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Americans as a population are aging. While people over 65 represented only 12.4 percent of the population in 2000 the number is expected to grow to 19 percent by 2030 according to the U.S. Administration on Aging. In 2011 the oldest baby boomers (born between 1946 and 1964) began to turn 65, by 2050 the number of folks over 65 is expected to reach 89 million according to the Population Reference Bureau (PBR). The PBR notes that other developed countries like Japan, Italy and Germany are aging at an even faster pace.
This aging of the global population is resulting in a smaller talent pool which may create more opportunities for women to participate in the workforce which will be good for everyone according to The Ripple Effect: What’s Good for Women Is Good for the World a 2014 report from Catalyst. The report notes that increasing the levels of female employment could help raise the gross domestic product (GDP) by five percent in the U.S., nine percent in Japan, 11 percent in Italy and as much as 27 percent in India.
Educated women are more likely to marry later in life, have smaller families, and work and earn income according to the UN. The Catalyst report notes that they also are more likely to invest in their own children thus breaking negative cycles for the next generation. Unfortunately, while women worldwide have made great advances in education, they still have limited opportunities in STEM fields which include science, technology, engineering and math.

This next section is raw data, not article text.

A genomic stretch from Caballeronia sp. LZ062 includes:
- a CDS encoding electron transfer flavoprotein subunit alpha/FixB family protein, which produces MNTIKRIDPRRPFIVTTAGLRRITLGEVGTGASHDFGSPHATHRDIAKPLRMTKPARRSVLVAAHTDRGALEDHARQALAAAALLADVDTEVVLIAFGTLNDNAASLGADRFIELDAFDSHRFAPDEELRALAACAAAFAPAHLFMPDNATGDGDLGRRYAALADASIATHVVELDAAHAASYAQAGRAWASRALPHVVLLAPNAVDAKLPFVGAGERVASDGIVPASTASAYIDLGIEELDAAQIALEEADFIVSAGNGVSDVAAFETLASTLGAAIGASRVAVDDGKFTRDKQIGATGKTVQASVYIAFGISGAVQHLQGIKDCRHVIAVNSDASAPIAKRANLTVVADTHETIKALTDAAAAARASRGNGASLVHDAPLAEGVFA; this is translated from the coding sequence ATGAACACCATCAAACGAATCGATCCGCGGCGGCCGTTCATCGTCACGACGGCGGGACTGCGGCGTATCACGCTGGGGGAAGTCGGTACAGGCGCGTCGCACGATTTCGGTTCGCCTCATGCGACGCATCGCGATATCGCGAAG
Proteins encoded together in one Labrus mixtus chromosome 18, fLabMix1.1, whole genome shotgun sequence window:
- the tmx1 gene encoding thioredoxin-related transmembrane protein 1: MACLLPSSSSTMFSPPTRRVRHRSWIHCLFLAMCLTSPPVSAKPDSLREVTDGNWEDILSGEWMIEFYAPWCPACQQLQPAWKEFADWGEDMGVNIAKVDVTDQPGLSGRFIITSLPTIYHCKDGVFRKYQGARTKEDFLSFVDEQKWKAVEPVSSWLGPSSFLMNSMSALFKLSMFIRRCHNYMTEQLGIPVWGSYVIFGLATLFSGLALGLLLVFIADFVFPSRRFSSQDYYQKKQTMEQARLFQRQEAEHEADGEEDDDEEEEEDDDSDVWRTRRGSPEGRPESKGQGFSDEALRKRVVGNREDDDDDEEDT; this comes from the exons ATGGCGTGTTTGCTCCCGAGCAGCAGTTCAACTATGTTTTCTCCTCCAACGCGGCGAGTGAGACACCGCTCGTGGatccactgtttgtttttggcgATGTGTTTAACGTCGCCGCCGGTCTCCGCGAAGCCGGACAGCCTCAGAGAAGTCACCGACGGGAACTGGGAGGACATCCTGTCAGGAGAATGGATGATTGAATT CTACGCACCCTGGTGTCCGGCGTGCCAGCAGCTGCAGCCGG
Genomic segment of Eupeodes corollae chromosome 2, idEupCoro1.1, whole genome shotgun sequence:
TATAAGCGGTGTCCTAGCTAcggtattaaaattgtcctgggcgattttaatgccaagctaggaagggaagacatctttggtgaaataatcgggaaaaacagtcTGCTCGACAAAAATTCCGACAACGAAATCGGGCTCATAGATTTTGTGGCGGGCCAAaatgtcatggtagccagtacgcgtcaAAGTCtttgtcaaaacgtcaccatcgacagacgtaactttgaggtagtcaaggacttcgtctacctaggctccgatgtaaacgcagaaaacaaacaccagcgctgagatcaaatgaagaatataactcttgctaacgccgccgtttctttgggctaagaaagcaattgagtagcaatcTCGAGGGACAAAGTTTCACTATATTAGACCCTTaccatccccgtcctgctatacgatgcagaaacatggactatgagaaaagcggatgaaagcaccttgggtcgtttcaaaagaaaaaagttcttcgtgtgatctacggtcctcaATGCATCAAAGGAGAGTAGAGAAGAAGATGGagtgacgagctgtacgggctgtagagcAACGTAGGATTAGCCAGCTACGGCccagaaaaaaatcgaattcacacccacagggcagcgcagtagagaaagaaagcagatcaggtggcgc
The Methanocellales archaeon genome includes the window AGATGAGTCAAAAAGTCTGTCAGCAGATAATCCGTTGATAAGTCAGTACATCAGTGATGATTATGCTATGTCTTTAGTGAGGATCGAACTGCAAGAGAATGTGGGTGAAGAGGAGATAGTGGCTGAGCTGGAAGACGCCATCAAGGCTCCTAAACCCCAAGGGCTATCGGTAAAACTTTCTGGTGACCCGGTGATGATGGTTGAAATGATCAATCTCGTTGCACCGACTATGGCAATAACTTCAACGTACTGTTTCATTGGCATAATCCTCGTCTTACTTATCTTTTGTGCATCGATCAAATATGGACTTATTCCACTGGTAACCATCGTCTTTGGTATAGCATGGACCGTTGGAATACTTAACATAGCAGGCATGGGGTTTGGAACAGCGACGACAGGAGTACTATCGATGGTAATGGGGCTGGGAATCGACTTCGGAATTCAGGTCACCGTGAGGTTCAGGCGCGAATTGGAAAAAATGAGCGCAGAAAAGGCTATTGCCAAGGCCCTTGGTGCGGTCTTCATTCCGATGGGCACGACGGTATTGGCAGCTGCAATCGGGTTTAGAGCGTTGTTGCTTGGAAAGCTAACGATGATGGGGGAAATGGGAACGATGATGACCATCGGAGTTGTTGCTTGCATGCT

The report observes that while there have been some advances for women the overall progress towards equality has slowed. Catalyst notes that globally only 24 percent of senior management roles are held by women with 21 percent of senior roles being held by women in Canada, France, Germany, Italy, Japan the United Kingdom and the United States.
Catalyst found that improving women’s lives is strongly correlated with increased GDP, higher literacy rates, greater education access and lower infant mortality. Their report states that by 1) Engaging women fully and fairly in the workforce 2) Improving women’s access to education and 3) Removing barriers to women’s full participation in society not only allows women to reach their full potential but improves the “prosperity, health, stability, and security of entire societies.” What’s good for women is good for the world.
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